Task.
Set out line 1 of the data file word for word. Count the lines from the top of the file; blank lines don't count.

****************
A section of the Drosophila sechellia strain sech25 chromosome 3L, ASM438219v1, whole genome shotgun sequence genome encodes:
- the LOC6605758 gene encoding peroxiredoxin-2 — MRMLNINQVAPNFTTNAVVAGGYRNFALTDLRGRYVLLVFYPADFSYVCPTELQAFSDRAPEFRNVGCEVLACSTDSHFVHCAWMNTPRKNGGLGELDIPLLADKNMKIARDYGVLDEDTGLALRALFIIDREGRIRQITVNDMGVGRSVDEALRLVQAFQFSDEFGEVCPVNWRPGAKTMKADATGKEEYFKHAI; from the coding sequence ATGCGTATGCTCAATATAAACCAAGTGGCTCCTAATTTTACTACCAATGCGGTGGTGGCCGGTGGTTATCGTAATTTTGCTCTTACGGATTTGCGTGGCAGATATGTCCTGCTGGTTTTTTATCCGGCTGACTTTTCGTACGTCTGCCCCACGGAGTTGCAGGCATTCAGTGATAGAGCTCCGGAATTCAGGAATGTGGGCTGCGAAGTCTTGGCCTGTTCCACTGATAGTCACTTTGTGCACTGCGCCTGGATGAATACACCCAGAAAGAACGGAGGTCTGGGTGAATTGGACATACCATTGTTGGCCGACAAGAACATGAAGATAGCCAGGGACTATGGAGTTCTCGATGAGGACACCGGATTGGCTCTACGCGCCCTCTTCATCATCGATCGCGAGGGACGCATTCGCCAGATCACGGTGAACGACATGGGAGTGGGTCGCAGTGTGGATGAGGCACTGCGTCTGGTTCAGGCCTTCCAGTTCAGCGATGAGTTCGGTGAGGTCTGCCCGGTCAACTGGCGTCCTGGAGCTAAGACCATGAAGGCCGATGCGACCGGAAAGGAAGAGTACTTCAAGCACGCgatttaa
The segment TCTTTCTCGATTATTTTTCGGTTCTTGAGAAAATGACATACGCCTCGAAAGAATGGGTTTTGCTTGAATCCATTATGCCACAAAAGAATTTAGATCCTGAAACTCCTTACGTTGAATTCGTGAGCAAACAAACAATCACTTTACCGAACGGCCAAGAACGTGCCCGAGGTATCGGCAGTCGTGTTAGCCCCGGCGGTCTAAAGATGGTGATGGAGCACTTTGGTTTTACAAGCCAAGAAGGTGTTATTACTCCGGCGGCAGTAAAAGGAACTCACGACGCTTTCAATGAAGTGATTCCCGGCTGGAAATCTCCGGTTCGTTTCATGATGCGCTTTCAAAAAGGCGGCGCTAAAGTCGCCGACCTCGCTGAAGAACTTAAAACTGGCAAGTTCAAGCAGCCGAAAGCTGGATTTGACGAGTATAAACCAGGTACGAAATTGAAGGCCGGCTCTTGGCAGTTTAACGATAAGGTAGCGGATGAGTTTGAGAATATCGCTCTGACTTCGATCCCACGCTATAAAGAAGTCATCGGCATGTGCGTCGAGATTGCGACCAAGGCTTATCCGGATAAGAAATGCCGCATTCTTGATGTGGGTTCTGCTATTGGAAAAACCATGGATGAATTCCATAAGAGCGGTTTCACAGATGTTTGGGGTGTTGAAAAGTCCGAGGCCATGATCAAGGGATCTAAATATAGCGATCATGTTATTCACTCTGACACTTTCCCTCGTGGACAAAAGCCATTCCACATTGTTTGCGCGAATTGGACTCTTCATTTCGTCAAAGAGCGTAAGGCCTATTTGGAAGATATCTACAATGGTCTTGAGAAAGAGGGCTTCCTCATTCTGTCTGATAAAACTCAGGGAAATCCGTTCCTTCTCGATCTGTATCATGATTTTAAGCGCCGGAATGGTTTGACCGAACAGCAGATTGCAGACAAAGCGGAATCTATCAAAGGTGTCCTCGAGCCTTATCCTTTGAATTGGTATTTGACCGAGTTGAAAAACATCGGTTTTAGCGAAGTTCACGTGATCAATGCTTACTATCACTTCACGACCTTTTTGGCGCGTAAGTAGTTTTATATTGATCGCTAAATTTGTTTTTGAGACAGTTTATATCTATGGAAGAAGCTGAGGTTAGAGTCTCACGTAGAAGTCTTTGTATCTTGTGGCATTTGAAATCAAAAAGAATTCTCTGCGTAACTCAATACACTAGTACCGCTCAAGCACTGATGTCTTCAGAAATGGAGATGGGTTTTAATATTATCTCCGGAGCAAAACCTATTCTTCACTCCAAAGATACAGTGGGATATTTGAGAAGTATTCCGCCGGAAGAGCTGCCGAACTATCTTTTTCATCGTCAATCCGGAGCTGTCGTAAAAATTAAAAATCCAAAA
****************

A section of the Drosophila sechellia strain sech25 chromosome 3L, ASM438219v1, whole genome shotgun sequence genome encodes: